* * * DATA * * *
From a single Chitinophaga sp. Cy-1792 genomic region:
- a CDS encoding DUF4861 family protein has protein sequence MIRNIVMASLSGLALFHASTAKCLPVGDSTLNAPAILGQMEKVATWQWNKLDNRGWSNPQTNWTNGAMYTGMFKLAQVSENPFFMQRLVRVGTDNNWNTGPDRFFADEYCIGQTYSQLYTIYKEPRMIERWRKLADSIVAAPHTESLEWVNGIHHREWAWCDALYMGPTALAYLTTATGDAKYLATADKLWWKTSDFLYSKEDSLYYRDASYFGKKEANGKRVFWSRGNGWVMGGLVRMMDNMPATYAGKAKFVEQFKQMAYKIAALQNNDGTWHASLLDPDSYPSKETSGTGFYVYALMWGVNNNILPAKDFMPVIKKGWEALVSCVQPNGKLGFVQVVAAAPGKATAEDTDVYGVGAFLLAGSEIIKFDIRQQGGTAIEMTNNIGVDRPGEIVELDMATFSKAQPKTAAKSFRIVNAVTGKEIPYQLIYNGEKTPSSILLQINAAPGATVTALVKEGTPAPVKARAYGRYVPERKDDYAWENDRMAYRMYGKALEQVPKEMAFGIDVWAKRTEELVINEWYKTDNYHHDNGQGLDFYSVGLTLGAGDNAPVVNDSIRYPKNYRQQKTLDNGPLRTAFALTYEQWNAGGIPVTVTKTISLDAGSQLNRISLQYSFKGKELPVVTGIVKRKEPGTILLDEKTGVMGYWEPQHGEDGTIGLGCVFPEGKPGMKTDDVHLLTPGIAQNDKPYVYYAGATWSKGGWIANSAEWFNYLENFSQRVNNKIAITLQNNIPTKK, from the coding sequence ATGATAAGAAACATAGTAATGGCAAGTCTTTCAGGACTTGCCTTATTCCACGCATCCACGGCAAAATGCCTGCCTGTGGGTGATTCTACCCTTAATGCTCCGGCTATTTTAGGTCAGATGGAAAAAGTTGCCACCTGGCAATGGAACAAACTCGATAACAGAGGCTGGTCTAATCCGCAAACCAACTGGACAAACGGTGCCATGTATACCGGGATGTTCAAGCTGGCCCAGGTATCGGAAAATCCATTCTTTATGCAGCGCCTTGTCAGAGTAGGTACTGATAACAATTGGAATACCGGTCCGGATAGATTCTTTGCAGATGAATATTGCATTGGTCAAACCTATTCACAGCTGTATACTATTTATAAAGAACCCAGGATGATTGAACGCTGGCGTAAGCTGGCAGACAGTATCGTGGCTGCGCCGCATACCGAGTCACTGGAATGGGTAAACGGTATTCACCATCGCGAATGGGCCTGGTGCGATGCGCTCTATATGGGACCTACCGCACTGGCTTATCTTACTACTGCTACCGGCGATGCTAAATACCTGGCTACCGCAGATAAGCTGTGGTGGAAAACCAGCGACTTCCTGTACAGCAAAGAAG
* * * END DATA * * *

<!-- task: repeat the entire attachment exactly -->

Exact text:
From a single Chitinophaga sp. Cy-1792 genomic region:
- a CDS encoding DUF4861 family protein has protein sequence MIRNIVMASLSGLALFHASTAKCLPVGDSTLNAPAILGQMEKVATWQWNKLDNRGWSNPQTNWTNGAMYTGMFKLAQVSENPFFMQRLVRVGTDNNWNTGPDRFFADEYCIGQTYSQLYTIYKEPRMIERWRKLADSIVAAPHTESLEWVNGIHHREWAWCDALYMGPTALAYLTTATGDAKYLATADKLWWKTSDFLYSKEDSLYYRDASYFGKKEANGKRVFWSRGNGWVMGGLVRMMDNMPATYAGKAKFVEQFKQMAYKIAALQNNDGTWHASLLDPDSYPSKETSGTGFYVYALMWGVNNNILPAKDFMPVIKKGWEALVSCVQPNGKLGFVQVVAAAPGKATAEDTDVYGVGAFLLAGSEIIKFDIRQQGGTAIEMTNNIGVDRPGEIVELDMATFSKAQPKTAAKSFRIVNAVTGKEIPYQLIYNGEKTPSSILLQINAAPGATVTALVKEGTPAPVKARAYGRYVPERKDDYAWENDRMAYRMYGKALEQVPKEMAFGIDVWAKRTEELVINEWYKTDNYHHDNGQGLDFYSVGLTLGAGDNAPVVNDSIRYPKNYRQQKTLDNGPLRTAFALTYEQWNAGGIPVTVTKTISLDAGSQLNRISLQYSFKGKELPVVTGIVKRKEPGTILLDEKTGVMGYWEPQHGEDGTIGLGCVFPEGKPGMKTDDVHLLTPGIAQNDKPYVYYAGATWSKGGWIANSAEWFNYLENFSQRVNNKIAITLQNNIPTKK, from the coding sequence ATGATAAGAAACATAGTAATGGCAAGTCTTTCAGGACTTGCCTTATTCCACGCATCCACGGCAAAATGCCTGCCTGTGGGTGATTCTACCCTTAATGCTCCGGCTATTTTAGGTCAGATGGAAAAAGTTGCCACCTGGCAATGGAACAAACTCGATAACAGAGGCTGGTCTAATCCGCAAACCAACTGGACAAACGGTGCCATGTATACCGGGATGTTCAAGCTGGCCCAGGTATCGGAAAATCCATTCTTTATGCAGCGCCTTGTCAGAGTAGGTACTGATAACAATTGGAATACCGGTCCGGATAGATTCTTTGCAGATGAATATTGCATTGGTCAAACCTATTCACAGCTGTATACTATTTATAAAGAACCCAGGATGATTGAACGCTGGCGTAAGCTGGCAGACAGTATCGTGGCTGCGCCGCATACCGAGTCACTGGAATGGGTAAACGGTATTCACCATCGCGAATGGGCCTGGTGCGATGCGCTCTATATGGGACCTACCGCACTGGCTTATCTTACTACTGCTACCGGCGATGCTAAATACCTGGCTACCGCAGATAAGCTGTGGTGGAAAACCAGCGACTTCCTGTACAGCAAAGAAG